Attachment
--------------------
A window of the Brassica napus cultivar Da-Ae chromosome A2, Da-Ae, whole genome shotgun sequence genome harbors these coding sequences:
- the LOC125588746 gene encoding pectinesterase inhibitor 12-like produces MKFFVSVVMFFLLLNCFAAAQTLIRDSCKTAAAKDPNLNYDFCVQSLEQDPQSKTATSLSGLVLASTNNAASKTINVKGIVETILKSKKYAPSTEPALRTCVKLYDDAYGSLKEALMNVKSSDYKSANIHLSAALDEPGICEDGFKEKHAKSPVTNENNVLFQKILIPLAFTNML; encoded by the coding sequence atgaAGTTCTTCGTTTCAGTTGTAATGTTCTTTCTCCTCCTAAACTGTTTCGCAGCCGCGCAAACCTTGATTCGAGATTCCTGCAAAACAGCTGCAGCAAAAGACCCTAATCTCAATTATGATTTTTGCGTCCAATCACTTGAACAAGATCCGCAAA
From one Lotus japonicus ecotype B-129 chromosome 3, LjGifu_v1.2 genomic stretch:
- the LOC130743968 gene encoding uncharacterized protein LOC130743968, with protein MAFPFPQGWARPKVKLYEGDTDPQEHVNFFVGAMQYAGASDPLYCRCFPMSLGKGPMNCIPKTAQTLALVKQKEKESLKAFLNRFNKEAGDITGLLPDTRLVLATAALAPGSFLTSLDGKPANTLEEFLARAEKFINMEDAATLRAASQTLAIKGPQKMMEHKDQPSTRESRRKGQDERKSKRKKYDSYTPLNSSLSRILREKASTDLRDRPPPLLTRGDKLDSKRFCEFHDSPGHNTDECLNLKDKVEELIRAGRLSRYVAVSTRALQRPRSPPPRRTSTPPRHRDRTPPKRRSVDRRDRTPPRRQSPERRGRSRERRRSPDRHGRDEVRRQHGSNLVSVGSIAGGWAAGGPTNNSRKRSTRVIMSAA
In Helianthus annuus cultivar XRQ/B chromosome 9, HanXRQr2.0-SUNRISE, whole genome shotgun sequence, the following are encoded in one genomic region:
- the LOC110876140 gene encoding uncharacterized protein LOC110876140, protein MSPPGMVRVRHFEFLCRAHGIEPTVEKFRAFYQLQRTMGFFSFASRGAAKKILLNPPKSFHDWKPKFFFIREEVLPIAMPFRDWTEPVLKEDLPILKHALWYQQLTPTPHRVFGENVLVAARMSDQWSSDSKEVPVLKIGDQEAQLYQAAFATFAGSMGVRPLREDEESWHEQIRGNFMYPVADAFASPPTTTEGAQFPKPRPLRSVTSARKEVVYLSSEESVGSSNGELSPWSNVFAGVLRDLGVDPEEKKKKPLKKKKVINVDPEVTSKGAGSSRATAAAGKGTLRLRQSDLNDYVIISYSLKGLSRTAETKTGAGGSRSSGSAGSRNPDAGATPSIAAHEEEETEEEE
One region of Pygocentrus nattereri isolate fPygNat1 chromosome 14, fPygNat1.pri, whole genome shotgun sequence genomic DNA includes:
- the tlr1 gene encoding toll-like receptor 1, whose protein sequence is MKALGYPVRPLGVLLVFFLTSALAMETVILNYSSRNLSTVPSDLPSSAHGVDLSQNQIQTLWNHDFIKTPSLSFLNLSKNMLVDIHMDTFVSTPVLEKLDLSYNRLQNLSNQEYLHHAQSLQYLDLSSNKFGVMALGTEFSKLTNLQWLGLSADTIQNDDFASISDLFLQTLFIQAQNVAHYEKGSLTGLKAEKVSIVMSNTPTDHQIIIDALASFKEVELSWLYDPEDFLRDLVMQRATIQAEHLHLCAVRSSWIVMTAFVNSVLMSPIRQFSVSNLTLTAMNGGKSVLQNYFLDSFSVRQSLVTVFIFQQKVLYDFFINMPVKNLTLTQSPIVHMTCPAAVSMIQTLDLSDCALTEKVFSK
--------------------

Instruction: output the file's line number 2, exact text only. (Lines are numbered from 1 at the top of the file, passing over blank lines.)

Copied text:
- the LOC125588746 gene encoding pectinesterase inhibitor 12-like produces MKFFVSVVMFFLLLNCFAAAQTLIRDSCKTAAAKDPNLNYDFCVQSLEQDPQSKTATSLSGLVLASTNNAASKTINVKGIVETILKSKKYAPSTEPALRTCVKLYDDAYGSLKEALMNVKSSDYKSANIHLSAALDEPGICEDGFKEKHAKSPVTNENNVLFQKILIPLAFTNML; encoded by the coding sequence atgaAGTTCTTCGTTTCAGTTGTAATGTTCTTTCTCCTCCTAAACTGTTTCGCAGCCGCGCAAACCTTGATTCGAGATTCCTGCAAAACAGCTGCAGCAAAAGACCCTAATCTCAATTATGATTTTTGCGTCCAATCACTTGAACAAGATCCGCAAA